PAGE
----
William Frederick Rock was a British publisher and philanthropist. Having worked with the printer and inventor Thomas de la Rue he started his own printing business with help from his brothers. They specialised in publishing topographical steel-engraved prints, one of which was the 1864 etching (No 5067) of Teignmouth Cemetery.
Thanks to local historian Viv Wilson MBE, who has kindly given us access to an old photograph from her archive, and Geoff Wood, an FOTC volunteer who has taken an equivalent up-to-date picture we now have a unique comparison of almost the same cemetery scene over 150 years.
The three pictures are shown below as thumbprints. Click on any picture to get a larger view. It’s fantastic to see both chapels in a photograph, looking so similar to the original etching. All the more sad that the second of those chapels is now just a ruin.
Below the individual pictures are some close-up comparisons of all three pictures together.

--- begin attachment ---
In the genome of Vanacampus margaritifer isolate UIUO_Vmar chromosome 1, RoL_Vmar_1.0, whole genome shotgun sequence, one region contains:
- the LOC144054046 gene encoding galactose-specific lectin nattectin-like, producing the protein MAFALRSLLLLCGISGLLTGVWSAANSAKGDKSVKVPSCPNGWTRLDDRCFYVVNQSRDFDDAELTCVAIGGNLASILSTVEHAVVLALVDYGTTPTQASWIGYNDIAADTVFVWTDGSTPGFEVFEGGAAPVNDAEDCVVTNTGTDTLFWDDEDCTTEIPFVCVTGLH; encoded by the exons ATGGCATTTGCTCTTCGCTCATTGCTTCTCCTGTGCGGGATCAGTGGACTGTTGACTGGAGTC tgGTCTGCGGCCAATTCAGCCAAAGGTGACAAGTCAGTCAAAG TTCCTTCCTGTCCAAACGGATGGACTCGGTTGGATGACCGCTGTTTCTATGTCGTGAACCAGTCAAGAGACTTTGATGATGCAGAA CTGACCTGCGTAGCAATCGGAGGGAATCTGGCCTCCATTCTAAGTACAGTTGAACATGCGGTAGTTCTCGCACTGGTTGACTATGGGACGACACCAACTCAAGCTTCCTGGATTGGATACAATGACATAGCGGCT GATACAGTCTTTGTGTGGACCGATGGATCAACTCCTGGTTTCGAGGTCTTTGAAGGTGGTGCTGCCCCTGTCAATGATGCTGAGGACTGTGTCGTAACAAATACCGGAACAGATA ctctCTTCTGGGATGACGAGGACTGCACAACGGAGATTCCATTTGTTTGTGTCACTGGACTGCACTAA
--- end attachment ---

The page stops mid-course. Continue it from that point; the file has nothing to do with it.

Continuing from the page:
The angles and distances are obviously slightly different but cropping what appears to be roughly the same area from each picture and scaling so that the main chapel is approximately the same size in each gives the following montage:
The “P” on the right-hand etching represents roughly where it would seem that the middle photograph was taken. Note the path on the etching which still appears to be a stone path in the photograph. That is now long gone. The key marker for the modern photograph is the central grave in the middle photograph which is surrounded by low iron fencing, now untidy and slightly overgrown.
There is one constant in all three pictures though – the white cross standing below the left-hand window of the main chapel:
150 years …. a long time in the life of the cemetery.